Friday, August 5, 2011

Ridiculous mnemonics

Hey everyone! It's my revamped blog! I figured since medical school consumes my entire life now, I'll make this blog about medical school.

There are a lot of things to memorize in medical school so students and doctors come up with mnemonics to help remember them. However in my experience, some of them don't actually help you remember whatever it is you're supposed to remember. Furthermore, clinicians tend to publish papers introducing their mnemonic as if it's the greatest thing ever. This I find ridiculous.

HEADSSS is supposed to help pediatricians remember important questions to ask adolescents. However, all I could remember was that it was sort of like the word "head" but with some extra letters but I couldn't remember which letters, let alone what each stood for. I had to Google it when writing up this post.

H: home
E: education/employment
A: activities
D: drugs
S: sexuality
S: suicide/depression
S: safety

PPQRST has the honor of being the first ridiculous mnemonic I learned back when we were all bright-eyed first semester students. It's purpose is to help clinicians thorough assess a medical complaint. The problem is that we can't phrase the question to the patient the way the mnemonic is. We are supposed to ask questions simply and directly. Words like "palliative" and "provocative" are out so we have to remember to ask what makes the pain better and what makes it worse.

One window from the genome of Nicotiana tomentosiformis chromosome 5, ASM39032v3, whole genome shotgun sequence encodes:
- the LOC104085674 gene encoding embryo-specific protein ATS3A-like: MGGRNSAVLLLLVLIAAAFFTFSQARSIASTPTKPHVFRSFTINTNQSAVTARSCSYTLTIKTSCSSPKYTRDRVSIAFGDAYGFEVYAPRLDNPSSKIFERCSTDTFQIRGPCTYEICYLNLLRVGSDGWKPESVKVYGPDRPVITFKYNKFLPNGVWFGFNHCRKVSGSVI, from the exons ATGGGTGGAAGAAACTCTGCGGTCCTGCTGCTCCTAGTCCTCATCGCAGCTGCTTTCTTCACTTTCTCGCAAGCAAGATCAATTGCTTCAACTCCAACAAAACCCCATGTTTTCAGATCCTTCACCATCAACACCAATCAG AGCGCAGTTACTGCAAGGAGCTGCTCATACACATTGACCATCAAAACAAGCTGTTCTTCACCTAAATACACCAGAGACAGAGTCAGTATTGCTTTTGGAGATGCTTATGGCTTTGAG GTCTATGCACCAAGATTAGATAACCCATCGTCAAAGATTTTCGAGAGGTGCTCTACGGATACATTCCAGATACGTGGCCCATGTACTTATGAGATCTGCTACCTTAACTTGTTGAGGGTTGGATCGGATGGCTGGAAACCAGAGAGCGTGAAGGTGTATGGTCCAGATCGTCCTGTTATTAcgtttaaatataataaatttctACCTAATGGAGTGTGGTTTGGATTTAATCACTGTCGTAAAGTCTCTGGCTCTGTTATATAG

P: palliative factors
P: provocative factors
Q: quality of the pain
R: radiation
S: severity
T: temporal course
T: treatment

An internal medicine resident told me that for Step 2, PPQRST doesn't cut it because the student has to elicit a lot more specific information about the complaint. He has many more mnemonics for that. Yikes.

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